Exclusive Article: Ambiguous Reporting Adds to Cognitive Dissonance Regarding Health Benefits of Organic Food

Exclusive Article: Ambiguous Reporting Adds to Cognitive Dissonance Regarding Health Benefits of Organic Food

There is a new article making the rounds in the mainstream media this morning. It is similar to some which surfaced last month about a study condemning organic food, and it’s purported health benefits. These articles and the studies they report on compound cognitive dissonance in the public, allowing them to continue their unhealthy lifestyles, and increase their reliance on medical authorities. These organizations pay lip service to trying to bring health to all, but only benefit when people are sick and so it pays for them to keep people in that state.

The ambiguous introduction we are presented with says little. It familiarizes us with our “Authority“, “the nation’s leading pediatricians group“. Then continues, “Parents who want to reduce their kids’ exposure to pesticides may seek out organic fruits and vegetables, but they aren’t necessarily safer or more nutritious than conventional foods.” The phrase “aren’t necessarily safer” implies surety, without being legally binding. The truth is there are many studies showing the negative health impacts of pesticides, on children and adults. The long term effects are not known, but more data is coming out all the time showing that pesticides and herbicides stay in the environment much longer that previously stated by biased industry reportage.

We are told the official title of our Authority, the American Academy of Pediatrics, after the statement, “Science hasn’t proven that eating pesticide-free food makes people any healthier“. Which begs the question: Why hasn’t science proven, or dis-proven that “eating pesticide-free food makes people any healthier“? Perhaps this would not fit with their agenda? If it was really important for these organizations to protect people’s health these studies would have been done long ago and the information would have been circulated. That this has not happened shows that there is something they wish to hide from the public.

Dr. Janet Silverstein, a co-author of the academy’s new report and a pediatric endocrinologist at the University of Florida in Gainesville says: “Theoretically there could be negative effects, (from pesticides) especially in young children with growing brains, but rigorous scientific evidence is lacking. We just can’t say for certain that organics is better without long-term controlled studies…” The amount of pesticide in conventional produce was deemed “within safety limits” in a widely discredited Stanford University study released last month. I would encourage people to investigate further the implications of this statement. Look up pediatrics, brain development, pesticides, and nutrition. See what studies are not being mentioned here. Also look into what is considered “safety limits” when pesticides are concerned and what are the effects when those limits are exceeded.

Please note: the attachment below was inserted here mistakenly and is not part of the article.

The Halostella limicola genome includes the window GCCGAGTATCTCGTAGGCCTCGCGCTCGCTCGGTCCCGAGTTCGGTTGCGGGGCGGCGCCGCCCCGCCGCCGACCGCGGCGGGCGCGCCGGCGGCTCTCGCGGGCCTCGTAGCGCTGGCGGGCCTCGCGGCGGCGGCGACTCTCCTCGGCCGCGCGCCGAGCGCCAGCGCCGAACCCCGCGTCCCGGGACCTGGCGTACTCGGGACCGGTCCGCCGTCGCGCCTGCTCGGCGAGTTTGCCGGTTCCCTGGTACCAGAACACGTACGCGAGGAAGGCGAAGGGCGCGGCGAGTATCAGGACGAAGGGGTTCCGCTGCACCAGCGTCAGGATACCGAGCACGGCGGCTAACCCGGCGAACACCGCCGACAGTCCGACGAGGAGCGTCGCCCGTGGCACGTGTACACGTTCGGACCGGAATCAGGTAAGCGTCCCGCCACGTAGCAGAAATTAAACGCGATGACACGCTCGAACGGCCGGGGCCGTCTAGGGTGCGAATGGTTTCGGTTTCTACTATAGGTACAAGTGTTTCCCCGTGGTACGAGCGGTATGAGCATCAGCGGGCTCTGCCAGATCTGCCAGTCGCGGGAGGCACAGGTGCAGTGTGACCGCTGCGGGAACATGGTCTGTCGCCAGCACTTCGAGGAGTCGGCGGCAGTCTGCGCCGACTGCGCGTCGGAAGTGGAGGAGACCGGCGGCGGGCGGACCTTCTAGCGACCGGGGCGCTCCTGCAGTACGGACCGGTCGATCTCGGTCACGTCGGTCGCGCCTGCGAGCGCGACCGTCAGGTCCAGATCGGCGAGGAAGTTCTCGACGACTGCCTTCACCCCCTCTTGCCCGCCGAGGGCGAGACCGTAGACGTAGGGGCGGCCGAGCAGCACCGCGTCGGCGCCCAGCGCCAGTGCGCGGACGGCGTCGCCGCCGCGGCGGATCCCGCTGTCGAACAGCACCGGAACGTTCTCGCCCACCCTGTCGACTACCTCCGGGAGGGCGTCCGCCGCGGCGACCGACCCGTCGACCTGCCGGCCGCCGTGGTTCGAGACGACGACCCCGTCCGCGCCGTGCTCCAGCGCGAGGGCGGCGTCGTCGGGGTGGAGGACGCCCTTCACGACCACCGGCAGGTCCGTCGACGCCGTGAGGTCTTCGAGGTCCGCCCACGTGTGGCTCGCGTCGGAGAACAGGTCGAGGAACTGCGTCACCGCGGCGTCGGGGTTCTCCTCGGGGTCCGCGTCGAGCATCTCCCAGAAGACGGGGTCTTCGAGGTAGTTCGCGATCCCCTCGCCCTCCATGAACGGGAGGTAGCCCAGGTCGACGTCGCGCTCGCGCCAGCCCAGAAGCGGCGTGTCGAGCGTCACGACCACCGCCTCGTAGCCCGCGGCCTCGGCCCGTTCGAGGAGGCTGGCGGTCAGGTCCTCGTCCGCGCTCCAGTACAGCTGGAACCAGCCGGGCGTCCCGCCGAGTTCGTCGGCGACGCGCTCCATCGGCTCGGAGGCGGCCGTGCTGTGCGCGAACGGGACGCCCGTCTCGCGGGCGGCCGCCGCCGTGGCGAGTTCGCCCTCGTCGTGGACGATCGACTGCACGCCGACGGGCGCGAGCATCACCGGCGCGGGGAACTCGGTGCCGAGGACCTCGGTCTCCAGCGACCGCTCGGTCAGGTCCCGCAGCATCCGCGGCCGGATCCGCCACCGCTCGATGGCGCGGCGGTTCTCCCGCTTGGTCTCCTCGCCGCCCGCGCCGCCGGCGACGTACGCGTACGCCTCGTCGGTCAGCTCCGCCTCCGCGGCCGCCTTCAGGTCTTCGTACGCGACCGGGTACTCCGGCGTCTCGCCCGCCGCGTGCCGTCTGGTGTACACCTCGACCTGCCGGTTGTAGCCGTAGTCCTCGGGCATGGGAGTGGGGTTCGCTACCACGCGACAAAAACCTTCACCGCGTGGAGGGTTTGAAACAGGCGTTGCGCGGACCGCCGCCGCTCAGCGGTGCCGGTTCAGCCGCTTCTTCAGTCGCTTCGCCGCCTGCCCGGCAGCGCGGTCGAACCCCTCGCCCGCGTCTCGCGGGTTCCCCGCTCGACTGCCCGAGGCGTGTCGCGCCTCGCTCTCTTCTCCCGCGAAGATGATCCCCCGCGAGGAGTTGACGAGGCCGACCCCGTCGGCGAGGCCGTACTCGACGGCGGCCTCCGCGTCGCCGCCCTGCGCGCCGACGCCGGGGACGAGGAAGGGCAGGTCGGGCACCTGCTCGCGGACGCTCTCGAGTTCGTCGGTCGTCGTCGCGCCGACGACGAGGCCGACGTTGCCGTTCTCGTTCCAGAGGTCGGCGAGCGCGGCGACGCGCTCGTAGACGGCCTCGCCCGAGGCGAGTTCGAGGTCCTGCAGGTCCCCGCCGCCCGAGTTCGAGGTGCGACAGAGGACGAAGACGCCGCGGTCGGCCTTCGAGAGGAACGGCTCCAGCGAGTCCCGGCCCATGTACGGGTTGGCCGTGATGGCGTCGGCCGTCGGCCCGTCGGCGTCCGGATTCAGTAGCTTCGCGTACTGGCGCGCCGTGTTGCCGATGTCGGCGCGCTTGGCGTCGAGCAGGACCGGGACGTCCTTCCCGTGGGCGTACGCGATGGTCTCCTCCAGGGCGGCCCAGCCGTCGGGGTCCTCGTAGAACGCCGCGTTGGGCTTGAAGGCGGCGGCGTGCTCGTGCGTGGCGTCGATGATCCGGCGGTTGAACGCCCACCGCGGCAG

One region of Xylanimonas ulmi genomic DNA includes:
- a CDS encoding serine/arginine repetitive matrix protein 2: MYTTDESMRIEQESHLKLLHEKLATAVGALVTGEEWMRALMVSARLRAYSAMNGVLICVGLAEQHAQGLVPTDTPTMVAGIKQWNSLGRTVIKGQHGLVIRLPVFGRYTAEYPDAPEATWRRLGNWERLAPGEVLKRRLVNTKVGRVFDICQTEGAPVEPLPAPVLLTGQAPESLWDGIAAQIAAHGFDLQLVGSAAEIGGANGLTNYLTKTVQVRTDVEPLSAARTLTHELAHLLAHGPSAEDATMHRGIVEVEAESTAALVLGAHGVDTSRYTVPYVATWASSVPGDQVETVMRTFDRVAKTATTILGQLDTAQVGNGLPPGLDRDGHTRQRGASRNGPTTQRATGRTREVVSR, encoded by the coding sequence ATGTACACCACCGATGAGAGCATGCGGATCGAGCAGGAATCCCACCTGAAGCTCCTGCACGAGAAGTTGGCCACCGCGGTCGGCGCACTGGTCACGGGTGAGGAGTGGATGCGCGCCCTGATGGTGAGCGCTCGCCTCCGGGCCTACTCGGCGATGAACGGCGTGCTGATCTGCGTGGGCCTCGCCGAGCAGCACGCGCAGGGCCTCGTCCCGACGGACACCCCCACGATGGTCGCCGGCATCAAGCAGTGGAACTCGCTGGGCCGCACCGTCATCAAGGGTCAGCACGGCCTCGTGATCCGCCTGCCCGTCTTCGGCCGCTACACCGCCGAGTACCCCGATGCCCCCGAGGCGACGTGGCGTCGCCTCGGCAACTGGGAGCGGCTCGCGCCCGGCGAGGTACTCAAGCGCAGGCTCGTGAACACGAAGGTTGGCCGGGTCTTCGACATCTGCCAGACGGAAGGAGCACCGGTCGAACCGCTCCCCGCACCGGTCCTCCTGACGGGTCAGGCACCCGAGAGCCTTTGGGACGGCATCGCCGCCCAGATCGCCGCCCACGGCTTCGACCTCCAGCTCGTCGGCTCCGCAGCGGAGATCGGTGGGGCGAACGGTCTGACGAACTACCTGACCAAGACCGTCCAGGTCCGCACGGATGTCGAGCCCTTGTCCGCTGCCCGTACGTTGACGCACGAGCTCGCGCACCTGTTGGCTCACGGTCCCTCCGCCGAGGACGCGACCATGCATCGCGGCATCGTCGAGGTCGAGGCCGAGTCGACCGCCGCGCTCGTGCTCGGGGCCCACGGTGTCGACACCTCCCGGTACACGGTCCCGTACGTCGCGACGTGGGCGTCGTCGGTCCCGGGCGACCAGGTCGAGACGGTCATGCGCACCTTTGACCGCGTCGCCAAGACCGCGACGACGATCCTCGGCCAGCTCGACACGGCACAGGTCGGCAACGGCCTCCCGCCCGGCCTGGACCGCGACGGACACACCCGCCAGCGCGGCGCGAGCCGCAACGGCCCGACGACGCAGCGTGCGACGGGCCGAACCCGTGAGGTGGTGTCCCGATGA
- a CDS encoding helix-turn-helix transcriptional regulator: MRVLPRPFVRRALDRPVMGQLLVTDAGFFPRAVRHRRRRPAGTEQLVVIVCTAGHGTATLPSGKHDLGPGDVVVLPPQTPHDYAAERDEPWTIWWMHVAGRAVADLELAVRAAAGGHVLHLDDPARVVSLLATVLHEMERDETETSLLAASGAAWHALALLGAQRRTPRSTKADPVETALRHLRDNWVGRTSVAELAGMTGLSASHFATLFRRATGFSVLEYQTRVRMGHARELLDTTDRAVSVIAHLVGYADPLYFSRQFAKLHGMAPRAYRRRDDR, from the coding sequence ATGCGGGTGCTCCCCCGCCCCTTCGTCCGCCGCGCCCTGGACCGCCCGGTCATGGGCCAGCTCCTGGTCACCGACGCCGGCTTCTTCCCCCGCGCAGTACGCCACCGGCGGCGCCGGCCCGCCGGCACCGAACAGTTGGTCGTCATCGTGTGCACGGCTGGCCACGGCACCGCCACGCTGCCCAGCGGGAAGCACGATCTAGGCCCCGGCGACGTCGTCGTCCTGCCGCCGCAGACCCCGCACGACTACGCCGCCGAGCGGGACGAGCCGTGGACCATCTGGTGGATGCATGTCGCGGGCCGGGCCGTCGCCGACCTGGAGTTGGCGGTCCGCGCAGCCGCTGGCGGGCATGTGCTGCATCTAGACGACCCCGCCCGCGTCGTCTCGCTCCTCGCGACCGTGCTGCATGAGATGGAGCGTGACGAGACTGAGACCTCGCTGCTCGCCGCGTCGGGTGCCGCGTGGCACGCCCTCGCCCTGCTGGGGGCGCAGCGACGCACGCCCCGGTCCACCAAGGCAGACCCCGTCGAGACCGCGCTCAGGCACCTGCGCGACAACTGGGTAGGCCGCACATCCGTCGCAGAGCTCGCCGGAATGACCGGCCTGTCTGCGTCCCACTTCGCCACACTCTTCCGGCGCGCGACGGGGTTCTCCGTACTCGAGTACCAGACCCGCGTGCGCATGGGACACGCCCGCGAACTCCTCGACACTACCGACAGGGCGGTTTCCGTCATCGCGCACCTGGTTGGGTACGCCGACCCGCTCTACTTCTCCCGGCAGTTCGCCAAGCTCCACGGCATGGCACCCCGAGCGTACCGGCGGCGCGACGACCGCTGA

The article finishes off by presenting the food pyramid propaganda model: “a diet rich in fruits and vegetables, whether organic or not, along with plenty of whole grains and low-fat or fat-free dairy products“. This is refuted by Sally Fallon in her documentary film The Oiling of America, the Weston A Price foundation, William Davis Md. in his book Wheat Belly, and many others. The food pyramid diet actually makes people unhealthy in the long term and leads to degenerative illness, due to lack of proper nutrition. The lack of good, healthy fats and proteins in the diet also lead to mental impairment, and lack of energy.

These types of articles will continue to appear, muddying the water for those unsure of how to lead a healthy lifestyle. For those who already understand the implications of nutrition, or lack thereof for well-being it is annoying, infuriating and saddening to read periodically these assertions. We are left to wonder whether there is any hope, when the vast majority of the population will take them as fact, fooled by the false appeals to authority strung throughout the article. Without any data pertaining to the study in question the public readers have few options but to accept the rhetoric presented. Even though the study concluded that: “The published literature lacks strong evidence that organic foods are significantly more nutritious than conventional foods. Consumption of organic foods may reduce exposure to pesticide residues and antibiotic-resistant bacteria.” And in another article on the AAP’s website a Dr. Joel Forman said: “At this point, we simply do not have the scientific evidence to know whether the difference in pesticide levels will impact a person’s health over a lifetime, though we do know that children – especially young children whose brains are developing – are uniquely vulnerable to chemical exposures”.

Don’t believe the hype people. Read between the lines. Ask where is the data. Ask who benefits. The idea that degenerative, chronic illness is an inevitable consequence of life is bogus. The assertion that organic, natural farming methods can’t feed all the people in the world is bunk. Find an organic farmer and start supporting them, and yourself. They need your help and you need theirs. Grow your own food, if you can. See the benefits in the real world. Don’t believe some anonymous person writing an article on the internet. But if you have to take someone’s word as a starting point, go for the one who’s not getting paid to voice it.

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